[Ann Arbor = MiAsian] Tack-Yong Kim = Ambassador Christopher Hill talked about North Korea at the Josh Rosenthal Education Fund Lecture at the University of Michigan on January 25.
During the lecture, ‘Dayton to Pyongyang: On the frontlines of U.S. Diplomacy’, Professor John Ciorciari asked what the next step would be and if there is any hope for a deal with North Korea, especially after that country’s alleged detonation of an H-bomb..
Ambassador Christopher Hill, who negotiated with the North Koreans as Assistant Secretary of State in the context of the Six Party Talks, said “These are people only a mother can love, believe me. I mean, I’ve never had such an unpleasant experience”.
However, he said “We were right to engage and I think President Bush was not only right but he was courageous to engage.” President Bush was, at that time, opposed by half the Republican Party in supporting any kind of negotiation with North Korea.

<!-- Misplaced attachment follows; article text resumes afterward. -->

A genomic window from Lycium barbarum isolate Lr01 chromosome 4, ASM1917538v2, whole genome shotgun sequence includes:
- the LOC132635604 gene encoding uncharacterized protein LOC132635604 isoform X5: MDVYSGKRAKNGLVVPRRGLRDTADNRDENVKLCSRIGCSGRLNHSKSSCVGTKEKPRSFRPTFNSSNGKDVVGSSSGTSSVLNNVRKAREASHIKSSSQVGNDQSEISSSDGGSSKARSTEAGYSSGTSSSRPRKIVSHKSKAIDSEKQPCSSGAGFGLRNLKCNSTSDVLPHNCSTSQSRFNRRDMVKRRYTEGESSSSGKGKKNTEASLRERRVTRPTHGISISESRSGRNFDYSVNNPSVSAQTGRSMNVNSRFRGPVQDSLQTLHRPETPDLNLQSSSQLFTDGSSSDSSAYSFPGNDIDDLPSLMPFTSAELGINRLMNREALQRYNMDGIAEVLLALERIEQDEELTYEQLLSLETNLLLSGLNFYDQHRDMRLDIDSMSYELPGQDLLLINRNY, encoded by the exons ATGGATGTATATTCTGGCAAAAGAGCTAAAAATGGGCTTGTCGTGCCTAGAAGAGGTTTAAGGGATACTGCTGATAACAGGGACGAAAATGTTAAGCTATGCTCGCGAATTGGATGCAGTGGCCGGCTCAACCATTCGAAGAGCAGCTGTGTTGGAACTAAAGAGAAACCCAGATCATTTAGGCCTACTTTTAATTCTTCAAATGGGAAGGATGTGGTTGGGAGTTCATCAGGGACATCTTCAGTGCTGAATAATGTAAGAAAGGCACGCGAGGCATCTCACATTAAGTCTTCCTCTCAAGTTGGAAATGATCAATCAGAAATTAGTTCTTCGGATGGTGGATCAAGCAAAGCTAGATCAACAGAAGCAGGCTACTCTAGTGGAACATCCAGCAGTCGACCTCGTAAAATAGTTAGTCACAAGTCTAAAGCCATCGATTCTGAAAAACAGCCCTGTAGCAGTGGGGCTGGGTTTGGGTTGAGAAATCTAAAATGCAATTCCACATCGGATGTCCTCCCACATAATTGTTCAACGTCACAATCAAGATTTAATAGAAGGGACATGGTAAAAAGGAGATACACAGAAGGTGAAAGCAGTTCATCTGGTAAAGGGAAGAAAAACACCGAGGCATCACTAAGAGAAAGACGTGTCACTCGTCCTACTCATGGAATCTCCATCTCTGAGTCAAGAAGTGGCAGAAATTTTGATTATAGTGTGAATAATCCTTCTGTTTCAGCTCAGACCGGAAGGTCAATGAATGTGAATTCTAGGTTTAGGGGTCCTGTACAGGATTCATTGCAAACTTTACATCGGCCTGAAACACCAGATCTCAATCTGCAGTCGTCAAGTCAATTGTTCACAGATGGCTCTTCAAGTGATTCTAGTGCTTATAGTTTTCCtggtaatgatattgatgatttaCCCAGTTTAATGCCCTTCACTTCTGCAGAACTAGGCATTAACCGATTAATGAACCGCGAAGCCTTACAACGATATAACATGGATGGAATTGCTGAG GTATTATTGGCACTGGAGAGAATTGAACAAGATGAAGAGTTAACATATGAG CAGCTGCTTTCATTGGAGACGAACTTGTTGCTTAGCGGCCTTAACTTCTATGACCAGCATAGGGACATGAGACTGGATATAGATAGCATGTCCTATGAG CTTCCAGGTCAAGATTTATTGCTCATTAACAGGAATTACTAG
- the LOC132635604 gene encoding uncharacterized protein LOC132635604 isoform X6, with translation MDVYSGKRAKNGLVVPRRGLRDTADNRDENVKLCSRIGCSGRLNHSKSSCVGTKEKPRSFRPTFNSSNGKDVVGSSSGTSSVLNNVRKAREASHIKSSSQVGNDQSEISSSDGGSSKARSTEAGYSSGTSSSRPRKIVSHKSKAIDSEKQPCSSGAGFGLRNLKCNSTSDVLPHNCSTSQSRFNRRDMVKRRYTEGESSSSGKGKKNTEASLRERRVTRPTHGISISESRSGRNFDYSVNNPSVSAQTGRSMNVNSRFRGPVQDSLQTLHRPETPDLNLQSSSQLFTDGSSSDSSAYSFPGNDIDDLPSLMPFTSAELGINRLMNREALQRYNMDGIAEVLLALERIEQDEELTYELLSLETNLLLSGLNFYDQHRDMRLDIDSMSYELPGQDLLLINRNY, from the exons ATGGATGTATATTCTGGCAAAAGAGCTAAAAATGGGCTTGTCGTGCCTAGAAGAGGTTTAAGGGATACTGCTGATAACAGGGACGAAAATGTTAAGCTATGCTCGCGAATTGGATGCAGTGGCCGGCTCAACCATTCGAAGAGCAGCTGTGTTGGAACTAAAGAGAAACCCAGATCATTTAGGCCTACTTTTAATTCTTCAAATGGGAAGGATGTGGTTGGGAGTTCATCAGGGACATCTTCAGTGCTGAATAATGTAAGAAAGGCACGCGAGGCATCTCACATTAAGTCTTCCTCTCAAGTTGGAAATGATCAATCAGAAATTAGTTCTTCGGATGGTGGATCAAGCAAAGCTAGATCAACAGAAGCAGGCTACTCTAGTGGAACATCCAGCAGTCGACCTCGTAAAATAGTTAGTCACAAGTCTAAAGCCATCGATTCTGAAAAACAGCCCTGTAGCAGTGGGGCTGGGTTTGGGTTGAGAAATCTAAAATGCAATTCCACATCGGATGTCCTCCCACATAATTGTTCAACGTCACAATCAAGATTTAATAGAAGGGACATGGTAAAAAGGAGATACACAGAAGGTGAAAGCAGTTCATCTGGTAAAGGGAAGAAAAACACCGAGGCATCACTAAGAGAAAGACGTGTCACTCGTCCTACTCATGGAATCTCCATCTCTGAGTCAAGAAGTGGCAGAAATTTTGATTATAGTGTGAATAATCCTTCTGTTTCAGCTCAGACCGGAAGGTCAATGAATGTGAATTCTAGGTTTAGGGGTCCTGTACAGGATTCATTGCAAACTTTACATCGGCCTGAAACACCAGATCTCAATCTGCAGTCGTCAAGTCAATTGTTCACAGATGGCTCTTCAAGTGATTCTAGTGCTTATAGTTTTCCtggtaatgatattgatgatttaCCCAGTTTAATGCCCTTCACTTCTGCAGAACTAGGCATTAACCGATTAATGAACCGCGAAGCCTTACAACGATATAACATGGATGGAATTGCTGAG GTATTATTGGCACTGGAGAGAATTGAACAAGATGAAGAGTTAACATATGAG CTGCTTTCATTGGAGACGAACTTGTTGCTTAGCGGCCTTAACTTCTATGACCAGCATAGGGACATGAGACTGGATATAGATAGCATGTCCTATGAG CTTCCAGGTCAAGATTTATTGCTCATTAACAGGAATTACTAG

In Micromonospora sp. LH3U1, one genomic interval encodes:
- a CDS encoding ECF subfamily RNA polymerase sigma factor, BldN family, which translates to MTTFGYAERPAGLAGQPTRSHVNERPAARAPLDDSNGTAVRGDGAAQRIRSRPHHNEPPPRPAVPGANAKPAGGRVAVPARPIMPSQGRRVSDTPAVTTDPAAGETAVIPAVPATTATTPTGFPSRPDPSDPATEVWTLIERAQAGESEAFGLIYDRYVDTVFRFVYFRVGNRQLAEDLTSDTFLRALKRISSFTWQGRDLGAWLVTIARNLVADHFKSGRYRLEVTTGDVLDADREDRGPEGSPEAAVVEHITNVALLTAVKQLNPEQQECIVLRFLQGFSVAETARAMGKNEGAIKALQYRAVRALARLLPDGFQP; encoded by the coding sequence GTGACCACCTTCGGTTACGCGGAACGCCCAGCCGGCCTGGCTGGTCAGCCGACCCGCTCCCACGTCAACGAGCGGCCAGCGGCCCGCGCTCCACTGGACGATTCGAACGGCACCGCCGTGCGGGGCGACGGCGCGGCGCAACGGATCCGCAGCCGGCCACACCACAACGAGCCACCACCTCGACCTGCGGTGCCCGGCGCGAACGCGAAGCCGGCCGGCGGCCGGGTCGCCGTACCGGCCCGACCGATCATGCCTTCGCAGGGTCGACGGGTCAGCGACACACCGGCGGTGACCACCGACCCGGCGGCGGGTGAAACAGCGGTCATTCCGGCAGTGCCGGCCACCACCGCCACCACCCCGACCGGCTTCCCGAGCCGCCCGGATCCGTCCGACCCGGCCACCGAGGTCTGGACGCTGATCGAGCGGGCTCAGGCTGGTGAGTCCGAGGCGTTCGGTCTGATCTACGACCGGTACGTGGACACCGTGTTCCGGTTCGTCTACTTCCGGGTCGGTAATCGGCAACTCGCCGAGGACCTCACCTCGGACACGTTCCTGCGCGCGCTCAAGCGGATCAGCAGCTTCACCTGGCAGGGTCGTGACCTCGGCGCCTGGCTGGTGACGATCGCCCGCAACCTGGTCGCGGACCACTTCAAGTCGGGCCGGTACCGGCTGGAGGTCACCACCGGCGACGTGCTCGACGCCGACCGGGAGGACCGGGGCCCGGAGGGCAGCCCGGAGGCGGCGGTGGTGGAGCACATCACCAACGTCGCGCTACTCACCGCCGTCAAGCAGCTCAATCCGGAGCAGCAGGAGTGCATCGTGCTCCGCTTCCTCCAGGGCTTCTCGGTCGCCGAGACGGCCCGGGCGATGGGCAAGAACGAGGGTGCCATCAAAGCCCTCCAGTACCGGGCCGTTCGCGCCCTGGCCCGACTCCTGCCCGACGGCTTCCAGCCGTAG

Hill reflected, “We had a double-header going in Iraq and Afghanistan. Secondly, if you looked at polling data in South Korea, some 50% of South Koreans in 2004 were blaming the United States and blaming our truculent behavior and blaming our lack of interest in negotiation as being the reason why North Korea was pursuing nuclear weapons.”
Even though North Korea is not interested in negotiations, Hill suggested China as a major part of the solution. He believes that the US needs to have a deep dive with the Chinese. “I think to some extent we need to have that deep dive in the context that the U.S., contrary to what many Chinese in their communist and security service apparatus believe, we are not interested in taking strategic advantage of China. We are not interested in a unified Korea such that U.S. troops would be on the Yalu River. He added “We are interested in a unified Korea, if that’s what Koreans want, and we support our friend and ally. But we are not interested in them in order to put pressure on China by putting listening posts or other things that many of these Chinese security people believe that we are doing.”
Hill believes that “Too many Chinese, especially in this security world think that this would be a victory for America and a defeat for China. And so for many Chinese, if North Korea is to fail, and that’s what Chinese believe, if they really put pressure on them they’ll go under. They see this as something that would resonate and have a sort of echo effect within China itself. Where people would start saying, well, you know, our communist neighbors are down, why are we still pretending we have a communist system? It would have an echo on their internal issues.”